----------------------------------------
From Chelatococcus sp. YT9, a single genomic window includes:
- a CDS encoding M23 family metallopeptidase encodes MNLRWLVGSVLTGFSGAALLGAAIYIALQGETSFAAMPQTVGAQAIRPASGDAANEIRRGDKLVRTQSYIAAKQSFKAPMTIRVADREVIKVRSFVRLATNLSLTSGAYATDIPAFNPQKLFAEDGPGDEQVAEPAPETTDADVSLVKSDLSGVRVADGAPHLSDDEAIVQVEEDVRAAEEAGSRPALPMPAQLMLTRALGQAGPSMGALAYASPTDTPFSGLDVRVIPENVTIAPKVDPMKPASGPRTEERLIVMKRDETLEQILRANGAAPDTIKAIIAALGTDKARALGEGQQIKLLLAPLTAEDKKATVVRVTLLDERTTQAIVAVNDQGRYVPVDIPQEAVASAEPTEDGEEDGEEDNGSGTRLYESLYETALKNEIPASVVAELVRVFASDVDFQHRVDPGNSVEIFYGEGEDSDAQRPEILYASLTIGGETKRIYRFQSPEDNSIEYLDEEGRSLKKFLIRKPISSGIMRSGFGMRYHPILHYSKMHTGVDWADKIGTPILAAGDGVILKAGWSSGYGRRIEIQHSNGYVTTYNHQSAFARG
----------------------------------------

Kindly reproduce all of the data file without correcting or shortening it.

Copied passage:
From Chelatococcus sp. YT9, a single genomic window includes:
- a CDS encoding M23 family metallopeptidase encodes MNLRWLVGSVLTGFSGAALLGAAIYIALQGETSFAAMPQTVGAQAIRPASGDAANEIRRGDKLVRTQSYIAAKQSFKAPMTIRVADREVIKVRSFVRLATNLSLTSGAYATDIPAFNPQKLFAEDGPGDEQVAEPAPETTDADVSLVKSDLSGVRVADGAPHLSDDEAIVQVEEDVRAAEEAGSRPALPMPAQLMLTRALGQAGPSMGALAYASPTDTPFSGLDVRVIPENVTIAPKVDPMKPASGPRTEERLIVMKRDETLEQILRANGAAPDTIKAIIAALGTDKARALGEGQQIKLLLAPLTAEDKKATVVRVTLLDERTTQAIVAVNDQGRYVPVDIPQEAVASAEPTEDGEEDGEEDNGSGTRLYESLYETALKNEIPASVVAELVRVFASDVDFQHRVDPGNSVEIFYGEGEDSDAQRPEILYASLTIGGETKRIYRFQSPEDNSIEYLDEEGRSLKKFLIRKPISSGIMRSGFGMRYHPILHYSKMHTGVDWADKIGTPILAAGDGVILKAGWSSGYGRRIEIQHSNGYVTTYNHQSAFARG